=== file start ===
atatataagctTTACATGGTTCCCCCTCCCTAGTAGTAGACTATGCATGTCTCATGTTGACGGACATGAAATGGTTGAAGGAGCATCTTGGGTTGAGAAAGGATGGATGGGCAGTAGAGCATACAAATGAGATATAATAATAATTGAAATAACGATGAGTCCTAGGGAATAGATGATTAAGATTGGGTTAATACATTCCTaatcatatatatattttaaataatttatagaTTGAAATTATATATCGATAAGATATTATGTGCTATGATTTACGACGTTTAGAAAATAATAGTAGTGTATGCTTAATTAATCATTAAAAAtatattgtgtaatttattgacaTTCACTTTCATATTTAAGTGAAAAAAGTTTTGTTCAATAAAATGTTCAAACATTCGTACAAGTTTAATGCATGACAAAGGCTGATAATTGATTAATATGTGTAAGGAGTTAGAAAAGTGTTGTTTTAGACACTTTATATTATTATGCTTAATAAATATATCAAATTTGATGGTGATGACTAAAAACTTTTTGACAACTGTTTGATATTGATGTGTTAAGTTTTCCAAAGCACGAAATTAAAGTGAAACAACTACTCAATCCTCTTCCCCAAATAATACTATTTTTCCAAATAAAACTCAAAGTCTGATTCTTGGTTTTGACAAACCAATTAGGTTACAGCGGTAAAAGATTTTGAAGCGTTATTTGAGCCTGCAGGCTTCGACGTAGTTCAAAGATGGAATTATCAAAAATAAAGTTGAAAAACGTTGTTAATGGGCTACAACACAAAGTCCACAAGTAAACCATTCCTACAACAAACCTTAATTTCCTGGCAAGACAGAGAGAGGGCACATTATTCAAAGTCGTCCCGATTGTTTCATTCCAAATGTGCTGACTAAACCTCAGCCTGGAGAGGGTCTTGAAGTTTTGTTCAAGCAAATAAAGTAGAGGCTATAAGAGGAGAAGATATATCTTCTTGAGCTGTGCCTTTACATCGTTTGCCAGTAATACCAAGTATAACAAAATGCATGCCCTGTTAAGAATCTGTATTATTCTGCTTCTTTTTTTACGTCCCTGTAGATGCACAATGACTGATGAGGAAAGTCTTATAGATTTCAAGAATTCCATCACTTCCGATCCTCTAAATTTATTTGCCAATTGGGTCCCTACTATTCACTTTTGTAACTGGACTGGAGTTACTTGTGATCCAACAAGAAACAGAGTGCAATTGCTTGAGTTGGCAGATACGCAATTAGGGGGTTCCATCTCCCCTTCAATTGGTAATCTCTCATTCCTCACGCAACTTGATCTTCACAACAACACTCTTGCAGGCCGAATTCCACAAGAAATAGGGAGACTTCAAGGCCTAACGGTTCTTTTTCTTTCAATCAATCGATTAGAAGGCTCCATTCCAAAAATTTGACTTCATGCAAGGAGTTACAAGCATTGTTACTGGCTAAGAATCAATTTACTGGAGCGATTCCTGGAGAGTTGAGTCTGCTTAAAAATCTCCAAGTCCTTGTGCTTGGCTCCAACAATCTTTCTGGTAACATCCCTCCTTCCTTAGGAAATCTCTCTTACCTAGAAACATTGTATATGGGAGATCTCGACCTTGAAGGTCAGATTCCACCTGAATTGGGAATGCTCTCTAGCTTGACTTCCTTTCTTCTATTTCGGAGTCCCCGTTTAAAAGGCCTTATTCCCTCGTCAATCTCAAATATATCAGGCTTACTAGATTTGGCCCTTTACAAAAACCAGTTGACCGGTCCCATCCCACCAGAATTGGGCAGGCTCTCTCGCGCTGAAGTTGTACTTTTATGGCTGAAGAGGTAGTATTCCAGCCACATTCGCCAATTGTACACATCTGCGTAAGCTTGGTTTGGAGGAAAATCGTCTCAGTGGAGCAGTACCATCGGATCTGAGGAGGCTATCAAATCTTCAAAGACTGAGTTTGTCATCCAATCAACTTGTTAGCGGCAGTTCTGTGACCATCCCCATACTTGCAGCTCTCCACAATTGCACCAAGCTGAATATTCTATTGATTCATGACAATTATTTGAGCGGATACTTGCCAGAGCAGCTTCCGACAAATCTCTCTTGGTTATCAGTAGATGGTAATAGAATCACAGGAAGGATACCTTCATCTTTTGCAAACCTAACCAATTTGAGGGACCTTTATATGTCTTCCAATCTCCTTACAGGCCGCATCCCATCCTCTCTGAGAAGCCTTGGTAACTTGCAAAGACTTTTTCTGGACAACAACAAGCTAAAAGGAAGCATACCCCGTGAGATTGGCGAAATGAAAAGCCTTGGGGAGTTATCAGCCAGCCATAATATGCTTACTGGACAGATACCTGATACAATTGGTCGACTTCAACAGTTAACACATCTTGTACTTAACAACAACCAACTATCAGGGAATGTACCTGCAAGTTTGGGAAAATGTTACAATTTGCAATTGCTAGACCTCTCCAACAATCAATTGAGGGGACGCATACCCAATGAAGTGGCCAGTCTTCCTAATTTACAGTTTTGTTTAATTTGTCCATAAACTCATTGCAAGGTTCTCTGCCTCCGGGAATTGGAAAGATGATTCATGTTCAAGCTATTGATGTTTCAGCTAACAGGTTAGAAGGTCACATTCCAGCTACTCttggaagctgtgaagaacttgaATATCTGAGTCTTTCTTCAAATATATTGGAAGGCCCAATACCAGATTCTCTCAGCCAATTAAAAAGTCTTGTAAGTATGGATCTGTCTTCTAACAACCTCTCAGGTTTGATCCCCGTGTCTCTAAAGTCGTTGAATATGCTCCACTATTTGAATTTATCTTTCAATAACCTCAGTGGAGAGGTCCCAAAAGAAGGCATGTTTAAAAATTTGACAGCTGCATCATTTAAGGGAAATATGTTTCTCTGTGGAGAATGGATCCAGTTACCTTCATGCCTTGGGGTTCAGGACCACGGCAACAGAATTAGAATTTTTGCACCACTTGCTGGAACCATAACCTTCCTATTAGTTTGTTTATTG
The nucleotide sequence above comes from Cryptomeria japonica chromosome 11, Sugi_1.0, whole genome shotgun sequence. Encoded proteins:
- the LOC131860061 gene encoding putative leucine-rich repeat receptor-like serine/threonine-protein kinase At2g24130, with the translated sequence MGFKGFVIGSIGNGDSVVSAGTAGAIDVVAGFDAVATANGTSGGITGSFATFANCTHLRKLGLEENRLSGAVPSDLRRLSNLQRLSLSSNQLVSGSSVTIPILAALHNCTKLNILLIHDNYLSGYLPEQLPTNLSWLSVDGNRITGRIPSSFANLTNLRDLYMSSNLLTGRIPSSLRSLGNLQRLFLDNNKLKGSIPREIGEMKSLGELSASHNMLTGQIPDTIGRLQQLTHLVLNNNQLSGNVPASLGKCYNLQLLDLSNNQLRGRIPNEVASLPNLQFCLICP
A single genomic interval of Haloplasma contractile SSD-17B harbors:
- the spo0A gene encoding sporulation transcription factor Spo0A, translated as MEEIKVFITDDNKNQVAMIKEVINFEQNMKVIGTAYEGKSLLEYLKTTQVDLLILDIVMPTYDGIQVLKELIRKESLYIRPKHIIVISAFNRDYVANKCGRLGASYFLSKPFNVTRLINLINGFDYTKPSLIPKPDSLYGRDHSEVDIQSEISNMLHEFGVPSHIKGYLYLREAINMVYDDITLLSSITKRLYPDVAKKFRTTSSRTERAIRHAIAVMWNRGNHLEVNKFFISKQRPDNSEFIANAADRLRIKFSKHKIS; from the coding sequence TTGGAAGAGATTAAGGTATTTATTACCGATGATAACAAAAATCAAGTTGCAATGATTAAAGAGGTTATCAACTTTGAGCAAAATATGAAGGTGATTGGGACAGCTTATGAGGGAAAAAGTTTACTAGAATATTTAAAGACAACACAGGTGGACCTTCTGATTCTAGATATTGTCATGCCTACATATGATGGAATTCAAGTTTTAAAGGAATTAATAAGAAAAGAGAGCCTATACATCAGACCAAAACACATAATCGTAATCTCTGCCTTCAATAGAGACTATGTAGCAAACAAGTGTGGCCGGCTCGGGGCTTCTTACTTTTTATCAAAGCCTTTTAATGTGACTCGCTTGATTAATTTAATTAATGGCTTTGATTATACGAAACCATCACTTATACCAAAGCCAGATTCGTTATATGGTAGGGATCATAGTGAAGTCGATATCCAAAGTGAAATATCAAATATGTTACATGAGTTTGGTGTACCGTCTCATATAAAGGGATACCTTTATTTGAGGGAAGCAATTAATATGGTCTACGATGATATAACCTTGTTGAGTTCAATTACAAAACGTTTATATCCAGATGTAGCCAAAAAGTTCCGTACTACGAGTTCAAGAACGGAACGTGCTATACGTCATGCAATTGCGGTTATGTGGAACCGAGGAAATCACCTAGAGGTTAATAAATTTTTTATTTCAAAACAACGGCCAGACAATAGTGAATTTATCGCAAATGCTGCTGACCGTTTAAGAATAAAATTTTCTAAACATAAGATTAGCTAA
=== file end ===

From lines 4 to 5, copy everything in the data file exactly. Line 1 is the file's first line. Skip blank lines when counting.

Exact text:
A single genomic interval of Haloplasma contractile SSD-17B harbors:
- the spo0A gene encoding sporulation transcription factor Spo0A, translated as MEEIKVFITDDNKNQVAMIKEVINFEQNMKVIGTAYEGKSLLEYLKTTQVDLLILDIVMPTYDGIQVLKELIRKESLYIRPKHIIVISAFNRDYVANKCGRLGASYFLSKPFNVTRLINLINGFDYTKPSLIPKPDSLYGRDHSEVDIQSEISNMLHEFGVPSHIKGYLYLREAINMVYDDITLLSSITKRLYPDVAKKFRTTSSRTERAIRHAIAVMWNRGNHLEVNKFFISKQRPDNSEFIANAADRLRIKFSKHKIS; from the coding sequence TTGGAAGAGATTAAGGTATTTATTACCGATGATAACAAAAATCAAGTTGCAATGATTAAAGAGGTTATCAACTTTGAGCAAAATATGAAGGTGATTGGGACAGCTTATGAGGGAAAAAGTTTACTAGAATATTTAAAGACAACACAGGTGGACCTTCTGATTCTAGATATTGTCATGCCTACATATGATGGAATTCAAGTTTTAAAGGAATTAATAAGAAAAGAGAGCCTATACATCAGACCAAAACACATAATCGTAATCTCTGCCTTCAATAGAGACTATGTAGCAAACAAGTGTGGCCGGCTCGGGGCTTCTTACTTTTTATCAAAGCCTTTTAATGTGACTCGCTTGATTAATTTAATTAATGGCTTTGATTATACGAAACCATCACTTATACCAAAGCCAGATTCGTTATATGGTAGGGATCATAGTGAAGTCGATATCCAAAGTGAAATATCAAATATGTTACATGAGTTTGGTGTACCGTCTCATATAAAGGGATACCTTTATTTGAGGGAAGCAATTAATATGGTCTACGATGATATAACCTTGTTGAGTTCAATTACAAAACGTTTATATCCAGATGTAGCCAAAAAGTTCCGTACTACGAGTTCAAGAACGGAACGTGCTATACGTCATGCAATTGCGGTTATGTGGAACCGAGGAAATCACCTAGAGGTTAATAAATTTTTTATTTCAAAACAACGGCCAGACAATAGTGAATTTATCGCAAATGCTGCTGACCGTTTAAGAATAAAATTTTCTAAACATAAGATTAGCTAA